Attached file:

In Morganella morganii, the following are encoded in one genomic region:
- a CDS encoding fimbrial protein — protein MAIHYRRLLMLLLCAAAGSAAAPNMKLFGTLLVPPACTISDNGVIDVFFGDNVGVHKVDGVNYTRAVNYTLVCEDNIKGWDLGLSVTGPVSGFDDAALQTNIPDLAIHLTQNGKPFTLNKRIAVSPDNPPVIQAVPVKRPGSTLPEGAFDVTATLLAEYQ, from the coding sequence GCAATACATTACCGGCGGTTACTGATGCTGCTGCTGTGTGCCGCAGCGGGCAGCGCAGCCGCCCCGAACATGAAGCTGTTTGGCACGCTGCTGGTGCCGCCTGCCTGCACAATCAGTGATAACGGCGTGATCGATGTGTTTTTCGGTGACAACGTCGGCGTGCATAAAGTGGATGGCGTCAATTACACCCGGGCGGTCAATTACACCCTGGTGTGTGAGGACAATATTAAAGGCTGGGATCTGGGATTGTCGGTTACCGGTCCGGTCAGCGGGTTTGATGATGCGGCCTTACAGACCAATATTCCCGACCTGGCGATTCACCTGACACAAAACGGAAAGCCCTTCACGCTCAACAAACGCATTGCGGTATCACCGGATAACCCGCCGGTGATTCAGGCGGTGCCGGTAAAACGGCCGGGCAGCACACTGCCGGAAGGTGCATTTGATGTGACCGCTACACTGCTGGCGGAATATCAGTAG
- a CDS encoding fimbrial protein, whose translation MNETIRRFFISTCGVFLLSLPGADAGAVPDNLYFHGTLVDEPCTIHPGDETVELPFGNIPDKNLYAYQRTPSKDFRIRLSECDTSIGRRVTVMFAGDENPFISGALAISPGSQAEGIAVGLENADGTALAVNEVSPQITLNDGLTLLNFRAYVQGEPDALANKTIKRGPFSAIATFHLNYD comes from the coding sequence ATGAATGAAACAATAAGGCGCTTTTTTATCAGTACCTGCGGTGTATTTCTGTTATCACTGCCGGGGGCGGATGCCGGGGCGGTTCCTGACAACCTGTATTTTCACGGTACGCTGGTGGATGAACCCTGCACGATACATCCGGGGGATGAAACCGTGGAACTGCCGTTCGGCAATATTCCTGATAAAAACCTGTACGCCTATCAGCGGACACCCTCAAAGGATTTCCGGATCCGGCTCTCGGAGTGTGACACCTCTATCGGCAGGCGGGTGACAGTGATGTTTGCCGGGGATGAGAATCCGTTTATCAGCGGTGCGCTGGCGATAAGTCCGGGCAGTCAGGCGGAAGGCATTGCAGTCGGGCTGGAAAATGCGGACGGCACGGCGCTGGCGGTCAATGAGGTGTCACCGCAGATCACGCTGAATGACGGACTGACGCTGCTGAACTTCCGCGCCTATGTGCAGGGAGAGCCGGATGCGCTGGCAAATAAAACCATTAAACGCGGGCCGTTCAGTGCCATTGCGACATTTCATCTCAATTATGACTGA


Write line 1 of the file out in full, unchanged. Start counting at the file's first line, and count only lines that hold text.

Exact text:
In Morganella morganii, the following are encoded in one genomic region: